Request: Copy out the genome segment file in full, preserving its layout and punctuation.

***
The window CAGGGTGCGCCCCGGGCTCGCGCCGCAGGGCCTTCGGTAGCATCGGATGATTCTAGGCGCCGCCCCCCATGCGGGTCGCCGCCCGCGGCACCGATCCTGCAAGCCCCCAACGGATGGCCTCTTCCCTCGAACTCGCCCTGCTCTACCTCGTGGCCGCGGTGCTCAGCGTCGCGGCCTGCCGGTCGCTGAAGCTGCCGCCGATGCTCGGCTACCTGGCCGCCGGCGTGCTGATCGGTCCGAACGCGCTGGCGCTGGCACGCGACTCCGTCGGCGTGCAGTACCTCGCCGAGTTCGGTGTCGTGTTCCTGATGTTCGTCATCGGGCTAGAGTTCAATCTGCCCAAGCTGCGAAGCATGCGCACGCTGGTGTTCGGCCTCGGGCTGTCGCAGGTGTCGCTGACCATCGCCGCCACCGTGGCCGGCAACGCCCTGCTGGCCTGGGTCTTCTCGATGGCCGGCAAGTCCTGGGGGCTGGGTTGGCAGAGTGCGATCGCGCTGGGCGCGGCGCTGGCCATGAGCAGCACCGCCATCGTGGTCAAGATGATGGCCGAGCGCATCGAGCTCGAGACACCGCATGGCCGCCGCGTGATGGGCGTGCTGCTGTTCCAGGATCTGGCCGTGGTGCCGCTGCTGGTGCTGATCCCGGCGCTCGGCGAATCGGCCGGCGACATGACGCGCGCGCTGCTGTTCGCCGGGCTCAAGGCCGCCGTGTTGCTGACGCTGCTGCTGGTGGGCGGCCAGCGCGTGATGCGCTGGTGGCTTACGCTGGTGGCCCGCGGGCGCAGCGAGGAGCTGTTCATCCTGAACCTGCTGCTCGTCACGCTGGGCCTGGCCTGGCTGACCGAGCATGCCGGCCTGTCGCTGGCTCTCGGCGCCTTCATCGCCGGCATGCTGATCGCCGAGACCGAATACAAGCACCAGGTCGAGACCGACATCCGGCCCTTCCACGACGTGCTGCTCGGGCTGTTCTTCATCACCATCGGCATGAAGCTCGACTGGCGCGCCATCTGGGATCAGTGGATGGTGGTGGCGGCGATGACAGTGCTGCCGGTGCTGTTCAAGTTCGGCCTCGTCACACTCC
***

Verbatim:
The window CAGGGTGCGCCCCGGGCTCGCGCCGCAGGGCCTTCGGTAGCATCGGATGATTCTAGGCGCCGCCCCCCATGCGGGTCGCCGCCCGCGGCACCGATCCTGCAAGCCCCCAACGGATGGCCTCTTCCCTCGAACTCGCCCTGCTCTACCTCGTGGCCGCGGTGCTCAGCGTCGCGGCCTGCCGGTCGCTGAAGCTGCCGCCGATGCTCGGCTACCTGGCCGCCGGCGTGCTGATCGGTCCGAACGCGCTGGCGCTGGCACGCGACTCCGTCGGCGTGCAGTACCTCGCCGAGTTCGGTGTCGTGTTCCTGATGTTCGTCATCGGGCTAGAGTTCAATCTGCCCAAGCTGCGAAGCATGCGCACGCTGGTGTTCGGCCTCGGGCTGTCGCAGGTGTCGCTGACCATCGCCGCCACCGTGGCCGGCAACGCCCTGCTGGCCTGGGTCTTCTCGATGGCCGGCAAGTCCTGGGGGCTGGGTTGGCAGAGTGCGATCGCGCTGGGCGCGGCGCTGGCCATGAGCAGCACCGCCATCGTGGTCAAGATGATGGCCGAGCGCATCGAGCTCGAGACACCGCATGGCCGCCGCGTGATGGGCGTGCTGCTGTTCCAGGATCTGGCCGTGGTGCCGCTGCTGGTGCTGATCCCGGCGCTCGGCGAATCGGCCGGCGACATGACGCGCGCGCTGCTGTTCGCCGGGCTCAAGGCCGCCGTGTTGCTGACGCTGCTGCTGGTGGGCGGCCAGCGCGTGATGCGCTGGTGGCTTACGCTGGTGGCCCGCGGGCGCAGCGAGGAGCTGTTCATCCTGAACCTGCTGCTCGTCACGCTGGGCCTGGCCTGGCTGACCGAGCATGCCGGCCTGTCGCTGGCTCTCGGCGCCTTCATCGCCGGCATGCTGATCGCCGAGACCGAATACAAGCACCAGGTCGAGACCGACATCCGGCCCTTCCACGACGTGCTGCTCGGGCTGTTCTTCATCACCATCGGCATGAAGCTCGACTGGCGCGCCATCTGGGATCAGTGGATGGTGGTGGCGGCGATGACAGTGCTGCCGGTGCTGTTCAAGTTCGGCCTCGTCACACTCC